21 January 2019: Spotlight on FRC student, Jody Reizenberg!
A new paper by FRC student, Jody Reizenberg, with FRC co-authors Helen Dallas and Jeremy Shelton, and their colleagues at SAIAB, Lesley Bloy and Olaf Weyl, highlights the importance of investigating geographical variation in thermal sensitivity of native freshwater fishes in South Africa’s Cape Fold Ecoregion (CFE).
The paper stemmed from a Water Research Commission and Table Mountain Fund-backed study that investigated the effect of climate change on native and non-native freshwater fishes in the CFE. Using thermal experiments, Jody and the team showed that the western CFE species, already impacted by non-native fish introductions and anthropogenic disturbance, are more thermally sensitive relative to the eastern populations. Western CFE fishes, such as the charismatic redfin minnows Pseudobarbusspp. and ubiquitous Cape galaxias Galaxias zebratus, are likely to undergo increasing levels of threat as our climate warms. On the other hand the Cape kurper Sandelia capensis,which is represented in both the western and eastern CFE, was found to be most thermally tolerant, but this tolerance increases from west to east. The adaptation of eastern CFE fishes to highly stochastic systems is likely to have predisposed those fishes to greater thermal tolerance, and consequently decreased sensitivity to increasing temperature.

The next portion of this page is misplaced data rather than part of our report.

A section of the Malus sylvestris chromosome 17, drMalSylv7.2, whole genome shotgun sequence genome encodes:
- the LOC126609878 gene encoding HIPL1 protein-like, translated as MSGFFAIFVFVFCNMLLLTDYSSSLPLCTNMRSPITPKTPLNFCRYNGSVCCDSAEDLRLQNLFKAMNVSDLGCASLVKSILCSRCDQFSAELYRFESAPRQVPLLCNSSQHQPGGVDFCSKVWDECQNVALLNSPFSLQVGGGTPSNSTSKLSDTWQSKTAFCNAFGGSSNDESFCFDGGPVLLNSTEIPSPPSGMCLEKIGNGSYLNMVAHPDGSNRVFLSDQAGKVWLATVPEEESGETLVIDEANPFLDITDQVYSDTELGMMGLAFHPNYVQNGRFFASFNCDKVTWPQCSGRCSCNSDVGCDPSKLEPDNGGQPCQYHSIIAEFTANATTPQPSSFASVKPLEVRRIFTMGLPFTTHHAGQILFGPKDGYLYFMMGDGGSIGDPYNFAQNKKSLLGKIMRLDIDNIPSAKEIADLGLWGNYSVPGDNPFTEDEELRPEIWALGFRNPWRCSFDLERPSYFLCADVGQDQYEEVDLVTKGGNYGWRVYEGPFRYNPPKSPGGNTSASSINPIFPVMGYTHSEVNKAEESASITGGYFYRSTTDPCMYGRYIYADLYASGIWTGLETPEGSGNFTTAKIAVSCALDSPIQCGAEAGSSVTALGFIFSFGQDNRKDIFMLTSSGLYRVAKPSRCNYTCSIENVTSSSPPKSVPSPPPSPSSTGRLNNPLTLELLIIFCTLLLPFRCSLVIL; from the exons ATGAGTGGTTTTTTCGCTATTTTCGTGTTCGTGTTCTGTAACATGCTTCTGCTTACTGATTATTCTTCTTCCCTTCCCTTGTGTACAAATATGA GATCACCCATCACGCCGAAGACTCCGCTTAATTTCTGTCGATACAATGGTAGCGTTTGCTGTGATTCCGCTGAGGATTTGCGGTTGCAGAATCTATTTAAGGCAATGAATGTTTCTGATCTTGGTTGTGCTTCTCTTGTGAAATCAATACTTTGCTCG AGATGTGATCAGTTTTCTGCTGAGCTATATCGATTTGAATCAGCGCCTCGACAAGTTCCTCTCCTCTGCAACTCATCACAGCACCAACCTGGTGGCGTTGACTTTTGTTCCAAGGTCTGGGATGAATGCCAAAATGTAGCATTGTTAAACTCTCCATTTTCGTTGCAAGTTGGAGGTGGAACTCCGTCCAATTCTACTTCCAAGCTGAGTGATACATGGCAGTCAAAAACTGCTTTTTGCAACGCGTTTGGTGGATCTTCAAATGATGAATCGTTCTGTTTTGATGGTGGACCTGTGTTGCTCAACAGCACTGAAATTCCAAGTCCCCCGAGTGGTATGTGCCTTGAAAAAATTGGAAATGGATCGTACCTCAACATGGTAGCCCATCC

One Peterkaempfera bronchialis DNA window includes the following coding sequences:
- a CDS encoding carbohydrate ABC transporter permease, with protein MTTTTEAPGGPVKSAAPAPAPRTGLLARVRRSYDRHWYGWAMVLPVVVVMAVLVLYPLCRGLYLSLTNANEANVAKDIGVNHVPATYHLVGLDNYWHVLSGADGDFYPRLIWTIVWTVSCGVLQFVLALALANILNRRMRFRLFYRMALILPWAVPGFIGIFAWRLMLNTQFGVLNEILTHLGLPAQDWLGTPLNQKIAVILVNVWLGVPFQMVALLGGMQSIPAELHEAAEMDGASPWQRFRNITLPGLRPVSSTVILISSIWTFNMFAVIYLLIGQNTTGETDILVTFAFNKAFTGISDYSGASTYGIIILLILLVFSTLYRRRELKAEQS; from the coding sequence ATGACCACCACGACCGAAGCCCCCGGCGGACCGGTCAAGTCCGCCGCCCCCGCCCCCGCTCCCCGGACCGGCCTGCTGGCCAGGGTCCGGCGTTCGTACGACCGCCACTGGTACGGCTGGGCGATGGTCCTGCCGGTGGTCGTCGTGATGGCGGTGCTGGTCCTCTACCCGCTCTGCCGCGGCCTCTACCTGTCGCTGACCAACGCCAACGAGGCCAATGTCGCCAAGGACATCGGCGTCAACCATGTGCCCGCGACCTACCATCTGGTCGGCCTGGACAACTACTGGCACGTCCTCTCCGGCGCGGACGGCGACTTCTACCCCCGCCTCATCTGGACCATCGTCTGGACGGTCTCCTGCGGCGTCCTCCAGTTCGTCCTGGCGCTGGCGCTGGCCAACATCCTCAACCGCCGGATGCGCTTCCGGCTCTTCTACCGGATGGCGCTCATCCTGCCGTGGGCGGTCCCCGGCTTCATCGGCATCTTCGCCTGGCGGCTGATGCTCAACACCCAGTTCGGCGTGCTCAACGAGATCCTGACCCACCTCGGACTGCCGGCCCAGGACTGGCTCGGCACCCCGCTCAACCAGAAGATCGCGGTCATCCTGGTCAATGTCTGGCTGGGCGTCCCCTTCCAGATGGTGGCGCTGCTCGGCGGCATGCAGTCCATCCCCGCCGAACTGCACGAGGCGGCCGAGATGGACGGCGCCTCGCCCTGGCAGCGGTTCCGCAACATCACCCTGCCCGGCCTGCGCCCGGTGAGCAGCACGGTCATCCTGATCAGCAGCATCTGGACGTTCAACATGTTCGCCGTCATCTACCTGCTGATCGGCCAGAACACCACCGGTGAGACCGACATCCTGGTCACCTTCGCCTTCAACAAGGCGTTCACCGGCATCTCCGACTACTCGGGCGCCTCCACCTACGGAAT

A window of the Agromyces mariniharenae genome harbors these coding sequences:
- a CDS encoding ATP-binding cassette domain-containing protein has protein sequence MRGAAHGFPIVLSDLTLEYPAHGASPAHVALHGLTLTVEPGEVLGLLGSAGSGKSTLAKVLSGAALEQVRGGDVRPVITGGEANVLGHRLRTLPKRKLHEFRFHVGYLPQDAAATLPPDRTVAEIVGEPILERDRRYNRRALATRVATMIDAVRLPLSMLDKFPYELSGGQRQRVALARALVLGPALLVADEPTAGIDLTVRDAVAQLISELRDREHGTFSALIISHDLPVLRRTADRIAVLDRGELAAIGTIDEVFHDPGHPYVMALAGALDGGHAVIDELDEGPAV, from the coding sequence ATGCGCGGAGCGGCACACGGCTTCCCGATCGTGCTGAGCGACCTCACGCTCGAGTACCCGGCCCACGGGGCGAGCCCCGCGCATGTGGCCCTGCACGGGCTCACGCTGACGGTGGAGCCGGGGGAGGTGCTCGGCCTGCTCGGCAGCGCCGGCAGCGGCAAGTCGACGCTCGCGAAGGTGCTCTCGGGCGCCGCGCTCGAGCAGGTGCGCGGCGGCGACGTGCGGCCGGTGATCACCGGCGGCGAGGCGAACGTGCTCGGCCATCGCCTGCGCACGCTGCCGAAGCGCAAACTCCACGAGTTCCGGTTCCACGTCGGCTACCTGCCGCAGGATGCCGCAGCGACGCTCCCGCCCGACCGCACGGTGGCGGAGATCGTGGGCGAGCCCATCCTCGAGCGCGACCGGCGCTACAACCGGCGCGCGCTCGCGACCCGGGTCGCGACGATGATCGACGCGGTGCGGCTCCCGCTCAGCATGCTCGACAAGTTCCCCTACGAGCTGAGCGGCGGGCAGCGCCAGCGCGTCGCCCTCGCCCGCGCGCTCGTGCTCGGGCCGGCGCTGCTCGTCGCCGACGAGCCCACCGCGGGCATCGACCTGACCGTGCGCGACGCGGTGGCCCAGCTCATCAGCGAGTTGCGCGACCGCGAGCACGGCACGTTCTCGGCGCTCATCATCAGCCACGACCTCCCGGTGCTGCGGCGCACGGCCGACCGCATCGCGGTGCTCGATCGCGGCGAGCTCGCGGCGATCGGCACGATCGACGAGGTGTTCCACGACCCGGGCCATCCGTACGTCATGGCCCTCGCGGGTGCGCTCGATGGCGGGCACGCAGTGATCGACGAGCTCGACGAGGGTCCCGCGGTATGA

It is important to understand which species are most sensitive to the warmer temperatures predicted for climate change in the CFE, so that we can allocate our conservation efforts accordingly.
Jody presented her research at the 4thGlobal Change conference in Limpopo in December 2018, and won best oral presentation. “In order for us to mitigate the effects of climate change on our highly threatened and endangered freshwater fishes, we need to identify sensitive species that are conservation priorities. This paper has been the first of its kind in South Africa, by highlighting climate-sensitive freshwater fish species using experimental methodology” - Jody
In 2018, Jody embarked on a PhD with the FRC and the University of Cape Town which will focus on better understanding the biotic and abiotic mechanisms that limit freshwater fish distribution, with a special focus on the giant redfin, Pseudobarbus skeltoni.
Keep up to date with FRC posts to find out more about this exciting research as it unfolds.
Share on Social Media